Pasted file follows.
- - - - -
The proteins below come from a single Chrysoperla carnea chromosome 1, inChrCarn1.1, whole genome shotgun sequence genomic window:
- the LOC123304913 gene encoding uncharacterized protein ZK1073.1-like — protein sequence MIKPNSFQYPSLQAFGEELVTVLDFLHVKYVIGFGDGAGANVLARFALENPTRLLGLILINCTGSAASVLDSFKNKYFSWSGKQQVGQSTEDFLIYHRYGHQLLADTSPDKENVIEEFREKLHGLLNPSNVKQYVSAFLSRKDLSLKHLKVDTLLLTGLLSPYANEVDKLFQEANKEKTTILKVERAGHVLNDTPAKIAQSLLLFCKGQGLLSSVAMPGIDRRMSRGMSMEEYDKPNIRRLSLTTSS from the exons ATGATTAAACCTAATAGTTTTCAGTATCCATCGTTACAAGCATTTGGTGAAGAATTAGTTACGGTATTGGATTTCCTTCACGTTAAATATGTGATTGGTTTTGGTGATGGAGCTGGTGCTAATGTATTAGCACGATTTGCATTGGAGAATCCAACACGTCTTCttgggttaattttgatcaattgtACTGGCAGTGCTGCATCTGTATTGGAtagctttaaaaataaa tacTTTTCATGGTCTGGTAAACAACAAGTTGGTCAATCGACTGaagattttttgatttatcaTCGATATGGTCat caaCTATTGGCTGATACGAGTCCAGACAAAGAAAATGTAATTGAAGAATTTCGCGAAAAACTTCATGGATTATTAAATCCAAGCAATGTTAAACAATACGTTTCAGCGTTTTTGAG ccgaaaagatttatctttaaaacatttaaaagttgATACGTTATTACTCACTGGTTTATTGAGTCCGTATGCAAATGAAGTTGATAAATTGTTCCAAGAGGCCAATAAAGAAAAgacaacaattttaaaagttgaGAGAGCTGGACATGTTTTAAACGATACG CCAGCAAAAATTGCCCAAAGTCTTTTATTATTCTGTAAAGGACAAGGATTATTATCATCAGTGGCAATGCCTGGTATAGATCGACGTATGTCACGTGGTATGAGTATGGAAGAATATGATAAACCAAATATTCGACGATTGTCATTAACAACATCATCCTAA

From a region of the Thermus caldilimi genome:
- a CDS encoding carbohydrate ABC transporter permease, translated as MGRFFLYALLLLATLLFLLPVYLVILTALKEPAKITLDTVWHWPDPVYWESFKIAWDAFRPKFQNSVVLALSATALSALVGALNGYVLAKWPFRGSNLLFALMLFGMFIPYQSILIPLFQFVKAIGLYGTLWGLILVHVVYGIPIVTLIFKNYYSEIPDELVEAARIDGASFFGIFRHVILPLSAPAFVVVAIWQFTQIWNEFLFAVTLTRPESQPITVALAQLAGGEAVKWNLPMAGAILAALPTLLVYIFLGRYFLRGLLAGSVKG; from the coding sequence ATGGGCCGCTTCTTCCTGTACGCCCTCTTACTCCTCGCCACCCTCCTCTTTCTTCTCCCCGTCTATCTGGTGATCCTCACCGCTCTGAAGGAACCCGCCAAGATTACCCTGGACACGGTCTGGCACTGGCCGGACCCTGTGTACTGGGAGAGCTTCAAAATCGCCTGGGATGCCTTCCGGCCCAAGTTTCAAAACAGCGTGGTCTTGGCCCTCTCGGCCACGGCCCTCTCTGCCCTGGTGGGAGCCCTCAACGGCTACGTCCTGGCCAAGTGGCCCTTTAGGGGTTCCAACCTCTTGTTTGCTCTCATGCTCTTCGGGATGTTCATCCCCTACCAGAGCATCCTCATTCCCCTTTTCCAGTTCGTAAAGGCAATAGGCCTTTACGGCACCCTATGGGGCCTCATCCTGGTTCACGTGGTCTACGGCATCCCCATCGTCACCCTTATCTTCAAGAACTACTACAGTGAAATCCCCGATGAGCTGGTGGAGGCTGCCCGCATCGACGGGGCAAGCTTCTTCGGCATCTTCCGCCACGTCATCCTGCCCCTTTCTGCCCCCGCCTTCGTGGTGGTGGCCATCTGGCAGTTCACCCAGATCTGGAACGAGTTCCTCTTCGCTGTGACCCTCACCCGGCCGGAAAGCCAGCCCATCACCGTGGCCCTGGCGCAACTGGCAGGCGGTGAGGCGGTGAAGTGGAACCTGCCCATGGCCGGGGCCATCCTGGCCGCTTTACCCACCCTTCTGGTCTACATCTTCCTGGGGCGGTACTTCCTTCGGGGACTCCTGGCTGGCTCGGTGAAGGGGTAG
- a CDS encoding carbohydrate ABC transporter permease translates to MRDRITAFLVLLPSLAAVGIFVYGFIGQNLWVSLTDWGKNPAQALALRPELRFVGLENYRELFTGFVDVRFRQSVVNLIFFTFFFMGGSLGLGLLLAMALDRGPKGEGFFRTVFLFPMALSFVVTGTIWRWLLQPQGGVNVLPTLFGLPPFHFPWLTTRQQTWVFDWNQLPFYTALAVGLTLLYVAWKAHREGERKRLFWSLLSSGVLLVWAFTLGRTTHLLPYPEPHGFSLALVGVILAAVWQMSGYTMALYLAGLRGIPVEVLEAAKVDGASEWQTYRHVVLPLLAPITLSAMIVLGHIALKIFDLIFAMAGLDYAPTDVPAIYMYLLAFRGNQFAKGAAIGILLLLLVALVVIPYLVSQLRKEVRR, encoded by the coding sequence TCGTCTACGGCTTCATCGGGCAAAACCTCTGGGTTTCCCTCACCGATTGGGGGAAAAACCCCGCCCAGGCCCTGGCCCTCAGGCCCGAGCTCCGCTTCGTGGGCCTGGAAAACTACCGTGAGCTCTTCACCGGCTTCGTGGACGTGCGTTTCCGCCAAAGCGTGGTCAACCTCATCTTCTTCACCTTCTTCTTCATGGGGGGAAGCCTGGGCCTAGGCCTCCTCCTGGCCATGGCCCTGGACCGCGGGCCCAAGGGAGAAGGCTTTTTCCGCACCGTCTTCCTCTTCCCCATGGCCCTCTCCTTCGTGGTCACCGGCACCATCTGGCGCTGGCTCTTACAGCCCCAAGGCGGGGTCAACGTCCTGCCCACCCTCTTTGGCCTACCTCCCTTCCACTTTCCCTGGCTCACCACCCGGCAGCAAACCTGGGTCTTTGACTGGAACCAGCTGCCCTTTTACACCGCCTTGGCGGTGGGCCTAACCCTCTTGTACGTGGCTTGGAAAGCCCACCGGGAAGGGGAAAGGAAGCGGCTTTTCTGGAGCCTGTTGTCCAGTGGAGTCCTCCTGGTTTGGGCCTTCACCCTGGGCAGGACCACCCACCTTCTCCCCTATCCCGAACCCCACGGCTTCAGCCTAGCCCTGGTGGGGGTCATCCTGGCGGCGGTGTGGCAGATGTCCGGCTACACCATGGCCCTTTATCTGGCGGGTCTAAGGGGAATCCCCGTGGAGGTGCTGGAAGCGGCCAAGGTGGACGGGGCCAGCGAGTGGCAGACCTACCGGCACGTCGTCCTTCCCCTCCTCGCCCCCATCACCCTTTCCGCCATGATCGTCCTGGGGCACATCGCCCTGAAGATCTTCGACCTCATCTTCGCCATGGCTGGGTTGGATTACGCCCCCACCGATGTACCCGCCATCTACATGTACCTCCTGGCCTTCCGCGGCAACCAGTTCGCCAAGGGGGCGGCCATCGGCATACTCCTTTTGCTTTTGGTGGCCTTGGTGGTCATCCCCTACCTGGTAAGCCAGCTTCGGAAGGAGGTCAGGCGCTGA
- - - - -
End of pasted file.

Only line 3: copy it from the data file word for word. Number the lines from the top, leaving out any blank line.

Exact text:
From a region of the Thermus caldilimi genome: